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OSHA Proposing to Adopt Stricter Silica Dust Exposure Limits and Work Practice Standards

On August 23, 2013, OSHA issued a Notice of Proposed Rulemaking designed to reduce the permissible exposure limit (PEL) associated with silica dust exposure. OSHA is proposing a new PEL for respirable crystalline silica (quartz, cristobalite, and tridymite) of 50 μg/m3 in the general industry, construction, and shipyard sectors, a standard anywhere from two to five times more stringent than current PELs that date back to 1971.

According to OSHA’s Fact Sheet, “about 2.2 million workers are exposed to respirable crystalline silica in their workplaces. The majority of these workers, about 1.85 million, are in the construction industry. Exposures occur when workers cut, grind, crush, or drill silica-containing materials such as concrete, masonry, tile, and rock. About 320,000 workers are exposed in general industry operations such as brick, concrete, and pottery manufacturing, as well as operations using sand products, such as foundry work and hydraulic fracturing (fracking) of oil and gas wells. Workers are also exposed during sandblasting in general industry and maritime workplaces.”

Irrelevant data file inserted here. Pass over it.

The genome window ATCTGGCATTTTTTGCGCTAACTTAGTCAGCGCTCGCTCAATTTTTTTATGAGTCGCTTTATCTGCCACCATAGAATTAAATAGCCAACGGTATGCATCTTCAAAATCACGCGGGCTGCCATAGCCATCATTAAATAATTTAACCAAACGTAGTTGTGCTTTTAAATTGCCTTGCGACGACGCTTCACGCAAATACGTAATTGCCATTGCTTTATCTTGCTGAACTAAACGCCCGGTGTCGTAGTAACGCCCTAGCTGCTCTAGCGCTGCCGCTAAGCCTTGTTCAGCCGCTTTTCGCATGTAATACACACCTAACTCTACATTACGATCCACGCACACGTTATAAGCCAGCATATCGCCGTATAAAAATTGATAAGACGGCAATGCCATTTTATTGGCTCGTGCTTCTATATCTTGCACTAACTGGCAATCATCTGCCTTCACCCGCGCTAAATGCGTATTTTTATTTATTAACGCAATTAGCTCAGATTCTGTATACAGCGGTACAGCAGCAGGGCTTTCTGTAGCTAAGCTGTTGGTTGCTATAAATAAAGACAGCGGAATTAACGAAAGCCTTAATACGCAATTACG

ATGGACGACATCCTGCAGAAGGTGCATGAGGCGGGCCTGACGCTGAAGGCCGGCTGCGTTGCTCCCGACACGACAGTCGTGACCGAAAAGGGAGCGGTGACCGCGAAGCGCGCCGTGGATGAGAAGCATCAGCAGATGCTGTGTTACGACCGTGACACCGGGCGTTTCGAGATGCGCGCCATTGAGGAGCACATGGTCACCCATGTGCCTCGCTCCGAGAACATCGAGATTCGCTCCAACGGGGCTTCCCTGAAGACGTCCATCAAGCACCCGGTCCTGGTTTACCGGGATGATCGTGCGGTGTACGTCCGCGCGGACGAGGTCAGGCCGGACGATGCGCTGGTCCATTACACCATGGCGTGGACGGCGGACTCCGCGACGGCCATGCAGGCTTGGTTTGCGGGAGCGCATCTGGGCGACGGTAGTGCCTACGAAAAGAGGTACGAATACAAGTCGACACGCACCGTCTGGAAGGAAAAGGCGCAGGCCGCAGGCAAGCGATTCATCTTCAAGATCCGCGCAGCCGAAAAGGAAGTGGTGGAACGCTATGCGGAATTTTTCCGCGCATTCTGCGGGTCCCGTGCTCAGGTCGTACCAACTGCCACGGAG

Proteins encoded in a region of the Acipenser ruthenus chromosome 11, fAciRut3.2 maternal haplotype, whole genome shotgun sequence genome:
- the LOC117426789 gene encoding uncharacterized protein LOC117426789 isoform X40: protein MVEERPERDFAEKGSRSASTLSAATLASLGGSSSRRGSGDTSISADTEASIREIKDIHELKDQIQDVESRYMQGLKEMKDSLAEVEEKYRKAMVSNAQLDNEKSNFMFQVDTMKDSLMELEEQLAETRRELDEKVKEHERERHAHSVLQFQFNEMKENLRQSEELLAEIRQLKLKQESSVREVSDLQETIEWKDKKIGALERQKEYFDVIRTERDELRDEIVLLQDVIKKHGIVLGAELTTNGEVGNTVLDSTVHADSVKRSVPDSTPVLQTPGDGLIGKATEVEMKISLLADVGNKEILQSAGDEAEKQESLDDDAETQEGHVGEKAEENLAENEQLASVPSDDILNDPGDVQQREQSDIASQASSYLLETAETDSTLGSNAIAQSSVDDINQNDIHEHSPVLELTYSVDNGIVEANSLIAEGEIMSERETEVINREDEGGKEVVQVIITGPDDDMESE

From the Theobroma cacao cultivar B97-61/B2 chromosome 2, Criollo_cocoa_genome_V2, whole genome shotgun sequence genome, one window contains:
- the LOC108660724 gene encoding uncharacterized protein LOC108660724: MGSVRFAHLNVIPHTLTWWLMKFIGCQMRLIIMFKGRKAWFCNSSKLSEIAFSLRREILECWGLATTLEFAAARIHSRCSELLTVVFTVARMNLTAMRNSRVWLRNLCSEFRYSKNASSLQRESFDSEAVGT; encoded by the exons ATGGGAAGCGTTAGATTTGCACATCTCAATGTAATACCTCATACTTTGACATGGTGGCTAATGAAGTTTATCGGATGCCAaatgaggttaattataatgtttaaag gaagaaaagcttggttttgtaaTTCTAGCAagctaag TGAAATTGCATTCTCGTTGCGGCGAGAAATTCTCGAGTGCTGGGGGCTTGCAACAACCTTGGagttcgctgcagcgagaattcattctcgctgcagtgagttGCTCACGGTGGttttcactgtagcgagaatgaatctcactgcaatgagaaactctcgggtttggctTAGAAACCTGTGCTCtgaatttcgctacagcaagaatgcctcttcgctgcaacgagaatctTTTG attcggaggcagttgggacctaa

OSHA has prepared a separate Construction Industry Fact Sheet stating that employers in the construction industry will be required to:

  • “Measure the amount of silica that workers are exposed to if it may be at or above an action level of 25 μg/m3 (micrograms of silica per cubic meter of air), averaged over an 8-hour day;
  • Protect workers from respirable crystalline silica exposures above the PEL of 50 μg/m3, averaged over an 8-hour day;
  • Limit workers’ access to areas where they could be exposed above the PEL;
  • Use dust controls to protect workers from silica exposures above the PEL;
  • Provide respirators to workers when dust controls cannot limit exposures to the PEL;
  • Offer medical exams-including chest X-rays and lung function tests-every three years for workers exposed above the PEL for 30 or more days per year;
  • Train workers on work operations that result in silica exposure and ways to limit exposure; and
  • Keep records of workers’ silica exposure and medical exams.”

Additional information on the proposed silica dust exposure rulemaking is found on OSHA’s Crystalline Silica Rulemaking website.